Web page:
In Pursuit of Coaching

Marzano & Simms (2013) shared four practices they believe to be essential for an effective coaching relationship : establish a model for effective teaching, use a scale to measure teachers progress, conduct a self-audit, establish a coaching perspective (p. 52).

Gamrat, Zimmerman, Dudek, & Peck (2014) reported on a digital badging system that personalized teachers professional development activities to support aspects of their workplace setting by customizing their content choices and level of assessments (p. 1145). Once their content choices were selected and level of assessment was completed, they were placed in a community of educators with a paid professional mentor. Gamrat et al., 2013 concluded that successful online professional development within a mentor relationship allowed learners to make decisions based on their needs while gaining access to resources and practices valued by the community of educators in their professional learning group (p. 1146).

Image result for teacher technology coaching

This digital badging system utilized the four practices Marzano & Simms believe to be essential for an effective coaching relationship. They established an online professional development and badging platform for effective teaching, used an assessment to measure the teachers progress,  conducted a self-audit of the teacher by narrowing their content choices as well as level of assessment for their personal profile, and established a coaching perspective through a community of educators that included a paid professional mentor.

teacher coaching

The cartoon image above does a great job illustrating the roles of a coach and coachee.  In reference to the digital badging scenario, the mentor in the community of educators plays the role of a coach while the teacher plays the role of a coachee. Educators are accustomed to completing yearly observations on digital platforms such as Talented’s Perform .  In addition to observations, evaluations, and professional learning, perform encourages educators and leaders to form partnerships for improvement rather than using it strictly for documentation. Marzano & Simms (2013) concluded by emphasizing that in order for a coach to help a teacher, they must learn and continue to learn from research, theory, & strategies associated with the growth-goal element.

References

Aguilar, E. (2016). The Art of Coaching Teams: Building Resilient Communities that Transform Schools. Jossey-Bass: San Francisco, CA.

Gamrat, C., Zimmerman, H., Dudek, J., & Peck, K. (2014). Personalized workplace learning: An exploratory study on digital badging within a teacher professional development program. British Journal of Educational Technology, 45(6), 1136-1148.

Marzano, R.J. & Simms, J.A. (2013). Coaching classroom instruction. Marzano Research Laboratory: Bloomington, IN.

2 thoughts on “In Pursuit of Coaching

  1. I absolutely love the cartoon that illustrates the roles of the coach and the coachee. The best part of the cartoon is the repetitive listing of listening. The coaching and teacher dynamic is so important to ensure everyone’s goals are achieved. When coaches help teachers, they are improving the effectiveness of the educators in the classroom. “if the desired responses [from the students] are not being elicited, the coach reexamines the teacher’s actions and helps the teacher make adjustments to achieve the preferred outcome” (Marzano and Simms, 2013, pg. 62-63). A coach must realize the importance to ensure they have provided a safe and efficient environment for the teachers to receive feedback and critique for the stratifies they provide for the coachee. The coach can accomplish this by following the important step in your illustration of asking questions. By asking the coachee questions, we as coaches can make sure that we are providing helpful resources and strategies. Thank you for providing this illustration in your post! I may print it off & place it on my desk as a reminder of my role to my students and teachers.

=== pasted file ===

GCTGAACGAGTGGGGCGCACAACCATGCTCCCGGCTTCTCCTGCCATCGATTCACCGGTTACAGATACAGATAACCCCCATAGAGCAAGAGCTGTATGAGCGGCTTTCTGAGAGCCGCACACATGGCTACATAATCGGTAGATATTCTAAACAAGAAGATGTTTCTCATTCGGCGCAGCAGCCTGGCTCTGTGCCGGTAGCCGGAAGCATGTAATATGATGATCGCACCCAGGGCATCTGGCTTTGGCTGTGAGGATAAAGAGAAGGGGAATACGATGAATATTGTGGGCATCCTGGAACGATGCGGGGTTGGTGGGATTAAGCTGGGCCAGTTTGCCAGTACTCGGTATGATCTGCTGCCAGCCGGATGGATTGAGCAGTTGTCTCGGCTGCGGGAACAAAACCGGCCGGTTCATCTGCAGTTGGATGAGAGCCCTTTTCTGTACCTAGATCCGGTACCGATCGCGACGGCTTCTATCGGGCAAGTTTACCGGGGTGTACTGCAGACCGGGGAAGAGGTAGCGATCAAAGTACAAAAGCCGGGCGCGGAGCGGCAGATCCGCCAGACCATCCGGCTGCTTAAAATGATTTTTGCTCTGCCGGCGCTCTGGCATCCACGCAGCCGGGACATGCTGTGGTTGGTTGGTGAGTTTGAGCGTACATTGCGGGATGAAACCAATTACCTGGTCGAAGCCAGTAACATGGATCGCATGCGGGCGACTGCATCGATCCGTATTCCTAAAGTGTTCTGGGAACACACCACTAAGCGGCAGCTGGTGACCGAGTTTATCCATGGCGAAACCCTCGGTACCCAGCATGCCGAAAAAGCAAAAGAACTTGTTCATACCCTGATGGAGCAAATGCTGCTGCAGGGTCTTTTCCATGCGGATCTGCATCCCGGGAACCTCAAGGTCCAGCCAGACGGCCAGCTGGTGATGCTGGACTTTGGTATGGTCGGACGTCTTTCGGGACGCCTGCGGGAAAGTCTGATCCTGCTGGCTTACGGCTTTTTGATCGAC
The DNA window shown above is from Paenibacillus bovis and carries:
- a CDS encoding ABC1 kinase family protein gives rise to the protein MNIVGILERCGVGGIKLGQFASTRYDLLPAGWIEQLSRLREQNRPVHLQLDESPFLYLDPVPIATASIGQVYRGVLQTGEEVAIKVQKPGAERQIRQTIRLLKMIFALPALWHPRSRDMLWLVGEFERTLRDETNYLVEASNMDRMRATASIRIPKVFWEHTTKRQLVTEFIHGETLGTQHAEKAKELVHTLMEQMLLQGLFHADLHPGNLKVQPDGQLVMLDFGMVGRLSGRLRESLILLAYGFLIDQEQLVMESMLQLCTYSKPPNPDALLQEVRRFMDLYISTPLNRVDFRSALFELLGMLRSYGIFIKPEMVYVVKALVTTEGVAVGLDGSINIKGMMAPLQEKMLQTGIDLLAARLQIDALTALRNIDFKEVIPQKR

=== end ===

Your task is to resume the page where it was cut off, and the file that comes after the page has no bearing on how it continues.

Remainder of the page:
Reference
    Marzano, R.J. & Simms, J.A. (2013). Coaching classroom instruction. IN: Marzano Research.

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  2. I really enjoyed reading your blog. I also agree that there is great importance in the four practices suggest by Marzano and Simms. What stands out to me the most is the assessment of teachers’ progress. From my personal experience, I feel that this an area in which a gap is typically left behind. Sure, we complete surveys and self-assessments, etc., but how often has then been true follow-up and assessment of progress after PD completion, for example? I can’t count the times that I have been shown a strategy or tool and never really had follow-up assistance. Not only can teachers use the scale presented by Marzano and Simms (2013) for self-auditing and goal setting but coaches can use the scale to measure teachers progress, as well.

    Marzano, R.J. & Simms, J.A. (2013). Coaching classroom instruction. Marzano Research Laboratory: Bloomington, IN.

    Like

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